The Swedish Pirate Party has been the big winner of the European election, if only by headlines: The party got more than 7% of the votes in Sweden, which is enough for at least one seat in the European parliament.

However, Sweden wasn't the only country where pirates were on the ballot. Germany also had its own Pirate Party competing in the election, albeit with slightly less success. The German pirates got support of 0.9 percent of the country's voters, which is enough to get state funding but less than the neo-fascist Republikaner party as well as the Animal Rights Party.

These results are especially remarkable because Germany's major political parties are about to pass major Internet censorship legislation this week which has led to a massive wave of online activism, including an online petition that attracted more than 130,000 signatures.

Germany has also been the country that has seen by far the most aggressive lawsuit campaigns against file sharers, with some estimating that more than 100,000 file shares have received threats of lawsuits and costly settlement offers by record labels, software makers and porn producers.

One would imagine that this is enough to motivate people to vote for a party that wants to legalize file sharing and keep the Internet uncensored. So why didn't the German Pirates get any more support? A few German bloggers have spend the days since the election with analyzing the situation, and in turn unearthed a few interesting clues.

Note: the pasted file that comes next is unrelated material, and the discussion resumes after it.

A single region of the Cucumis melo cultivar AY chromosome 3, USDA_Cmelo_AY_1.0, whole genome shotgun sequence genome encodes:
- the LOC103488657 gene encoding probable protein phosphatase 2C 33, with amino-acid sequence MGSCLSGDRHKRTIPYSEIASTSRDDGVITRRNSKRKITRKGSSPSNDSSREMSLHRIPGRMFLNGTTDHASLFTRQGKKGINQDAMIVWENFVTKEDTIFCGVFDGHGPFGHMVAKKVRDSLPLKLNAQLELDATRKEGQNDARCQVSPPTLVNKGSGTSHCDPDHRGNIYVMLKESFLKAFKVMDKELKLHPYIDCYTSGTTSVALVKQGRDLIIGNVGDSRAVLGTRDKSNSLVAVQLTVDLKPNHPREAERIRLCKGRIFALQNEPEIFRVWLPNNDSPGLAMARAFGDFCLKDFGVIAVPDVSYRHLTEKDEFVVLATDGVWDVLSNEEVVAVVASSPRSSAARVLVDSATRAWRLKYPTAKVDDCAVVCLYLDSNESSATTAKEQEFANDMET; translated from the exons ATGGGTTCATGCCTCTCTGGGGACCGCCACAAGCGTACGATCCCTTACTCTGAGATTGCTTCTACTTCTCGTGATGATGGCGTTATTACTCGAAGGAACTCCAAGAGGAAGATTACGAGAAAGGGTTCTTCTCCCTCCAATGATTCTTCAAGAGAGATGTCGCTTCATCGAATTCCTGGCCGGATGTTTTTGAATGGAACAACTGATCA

Alexander Svensson of took a look at the statistics published by election officials. Turns out that the Pirate party was most successful in cities with Universities where the general electorate tends to be higher educated and younger, but less likely to have kids.

piratepartei vs gruene
(Img courtesy of

However, only about two percent of the voters supported the Pirate Party even the most popular pirate hot spots. one reason for this may be that there's strong competition: The Green Party got an average of 16.2 percent of the vote in the 64 districts that netted the Pirates the most votes. The Greens did lose 0.3 percent to the Pirates, but that wasn't enough to make a dent.

Of course, those statistics may not completely explain why the German Pirates couldn't repeat the Swedish success story. Some German bloggers believe that this may have to do with the lack of a distinct profile. Torsten Kleinz put it this way:

"Reading the party's political program is unfortunately disappointing. There's not much more in there than free downloads on the subject of intellectual property rights (...). Sure, it mentions nice things like 'supporting culture' - but the Pirates don't really have a clue how this is supposed to work."

Svensson seems to agree, and adds that the Pirate Party is not only lacking coherent positions:

"It is one of only two parties (the other one being the Senior's Party) that didn't have a single female candidate for the European Election."

Wait, even the Party of Bible-Devoted Christians had a more diverse list of candidates than the Pirate party? Oups. I guess the German pirates really have some work to do if they want to be more successful in the coming federal election.

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